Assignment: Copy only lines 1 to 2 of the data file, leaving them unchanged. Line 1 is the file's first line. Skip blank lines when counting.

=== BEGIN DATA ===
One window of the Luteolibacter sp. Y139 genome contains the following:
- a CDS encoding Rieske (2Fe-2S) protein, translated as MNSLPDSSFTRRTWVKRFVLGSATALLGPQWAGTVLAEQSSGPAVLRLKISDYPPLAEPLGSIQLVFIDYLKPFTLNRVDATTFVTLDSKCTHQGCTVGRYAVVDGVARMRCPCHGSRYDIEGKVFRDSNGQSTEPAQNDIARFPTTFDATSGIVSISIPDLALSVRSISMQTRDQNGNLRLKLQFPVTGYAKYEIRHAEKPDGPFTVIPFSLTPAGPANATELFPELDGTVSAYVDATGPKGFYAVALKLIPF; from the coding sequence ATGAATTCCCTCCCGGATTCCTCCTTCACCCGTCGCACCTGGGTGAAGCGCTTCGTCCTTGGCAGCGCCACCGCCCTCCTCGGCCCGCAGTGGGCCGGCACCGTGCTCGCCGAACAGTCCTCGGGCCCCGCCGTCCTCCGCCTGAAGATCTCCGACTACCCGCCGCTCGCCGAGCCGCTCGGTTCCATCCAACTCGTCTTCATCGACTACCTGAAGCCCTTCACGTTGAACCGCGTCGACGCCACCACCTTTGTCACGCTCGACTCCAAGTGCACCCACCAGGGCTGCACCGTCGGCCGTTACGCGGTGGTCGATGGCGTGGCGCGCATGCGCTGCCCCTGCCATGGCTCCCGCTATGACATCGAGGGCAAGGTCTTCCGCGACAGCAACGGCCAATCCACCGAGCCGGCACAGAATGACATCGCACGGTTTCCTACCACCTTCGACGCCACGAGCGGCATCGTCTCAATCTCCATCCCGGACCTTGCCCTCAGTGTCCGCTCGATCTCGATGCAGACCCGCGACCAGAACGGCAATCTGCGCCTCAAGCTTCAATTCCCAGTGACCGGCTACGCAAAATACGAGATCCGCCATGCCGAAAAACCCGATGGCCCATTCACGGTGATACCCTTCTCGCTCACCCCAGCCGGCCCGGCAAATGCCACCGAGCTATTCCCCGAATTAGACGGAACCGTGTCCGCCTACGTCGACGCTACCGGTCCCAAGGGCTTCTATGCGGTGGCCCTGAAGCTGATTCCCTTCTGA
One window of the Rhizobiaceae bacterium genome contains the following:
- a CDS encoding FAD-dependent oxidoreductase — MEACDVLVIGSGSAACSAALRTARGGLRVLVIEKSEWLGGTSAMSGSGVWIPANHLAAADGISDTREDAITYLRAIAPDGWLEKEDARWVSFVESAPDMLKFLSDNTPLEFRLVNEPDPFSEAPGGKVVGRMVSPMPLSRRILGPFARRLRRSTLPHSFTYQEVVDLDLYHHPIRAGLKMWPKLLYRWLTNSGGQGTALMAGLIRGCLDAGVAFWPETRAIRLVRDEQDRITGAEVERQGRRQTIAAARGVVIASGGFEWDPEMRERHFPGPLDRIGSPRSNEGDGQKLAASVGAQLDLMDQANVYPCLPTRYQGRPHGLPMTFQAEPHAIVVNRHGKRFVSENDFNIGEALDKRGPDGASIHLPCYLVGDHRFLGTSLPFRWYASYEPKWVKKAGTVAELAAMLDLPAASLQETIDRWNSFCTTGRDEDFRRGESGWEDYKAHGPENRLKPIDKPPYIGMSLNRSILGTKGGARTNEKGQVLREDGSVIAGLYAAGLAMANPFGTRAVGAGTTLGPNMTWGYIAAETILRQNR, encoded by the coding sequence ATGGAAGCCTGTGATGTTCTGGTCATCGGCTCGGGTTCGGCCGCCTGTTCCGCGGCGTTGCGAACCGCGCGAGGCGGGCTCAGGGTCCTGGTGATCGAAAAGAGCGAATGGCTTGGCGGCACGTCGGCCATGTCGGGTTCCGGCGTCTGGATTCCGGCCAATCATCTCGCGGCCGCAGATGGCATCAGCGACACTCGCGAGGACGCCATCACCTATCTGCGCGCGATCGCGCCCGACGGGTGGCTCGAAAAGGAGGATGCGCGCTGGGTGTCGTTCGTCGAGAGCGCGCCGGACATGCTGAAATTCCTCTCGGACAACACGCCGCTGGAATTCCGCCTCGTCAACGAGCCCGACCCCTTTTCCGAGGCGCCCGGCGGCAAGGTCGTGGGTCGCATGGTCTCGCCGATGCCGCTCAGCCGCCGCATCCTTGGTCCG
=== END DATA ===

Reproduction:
One window of the Luteolibacter sp. Y139 genome contains the following:
- a CDS encoding Rieske (2Fe-2S) protein, translated as MNSLPDSSFTRRTWVKRFVLGSATALLGPQWAGTVLAEQSSGPAVLRLKISDYPPLAEPLGSIQLVFIDYLKPFTLNRVDATTFVTLDSKCTHQGCTVGRYAVVDGVARMRCPCHGSRYDIEGKVFRDSNGQSTEPAQNDIARFPTTFDATSGIVSISIPDLALSVRSISMQTRDQNGNLRLKLQFPVTGYAKYEIRHAEKPDGPFTVIPFSLTPAGPANATELFPELDGTVSAYVDATGPKGFYAVALKLIPF; from the coding sequence ATGAATTCCCTCCCGGATTCCTCCTTCACCCGTCGCACCTGGGTGAAGCGCTTCGTCCTTGGCAGCGCCACCGCCCTCCTCGGCCCGCAGTGGGCCGGCACCGTGCTCGCCGAACAGTCCTCGGGCCCCGCCGTCCTCCGCCTGAAGATCTCCGACTACCCGCCGCTCGCCGAGCCGCTCGGTTCCATCCAACTCGTCTTCATCGACTACCTGAAGCCCTTCACGTTGAACCGCGTCGACGCCACCACCTTTGTCACGCTCGACTCCAAGTGCACCCACCAGGGCTGCACCGTCGGCCGTTACGCGGTGGTCGATGGCGTGGCGCGCATGCGCTGCCCCTGCCATGGCTCCCGCTATGACATCGAGGGCAAGGTCTTCCGCGACAGCAACGGCCAATCCACCGAGCCGGCACAGAATGACATCGCACGGTTTCCTACCACCTTCGACGCCACGAGCGGCATCGTCTCAATCTCCATCCCGGACCTTGCCCTCAGTGTCCGCTCGATCTCGATGCAGACCCGCGACCAGAACGGCAATCTGCGCCTCAAGCTTCAATTCCCAGTGACCGGCTACGCAAAATACGAGATCCGCCATGCCGAAAAACCCGATGGCCCATTCACGGTGATACCCTTCTCGCTCACCCCAGCCGGCCCGGCAAATGCCACCGAGCTATTCCCCGAATTAGACGGAACCGTGTCCGCCTACGTCGACGCTACCGGTCCCAAGGGCTTCTATGCGGTGGCCCTGAAGCTGATTCCCTTCTGA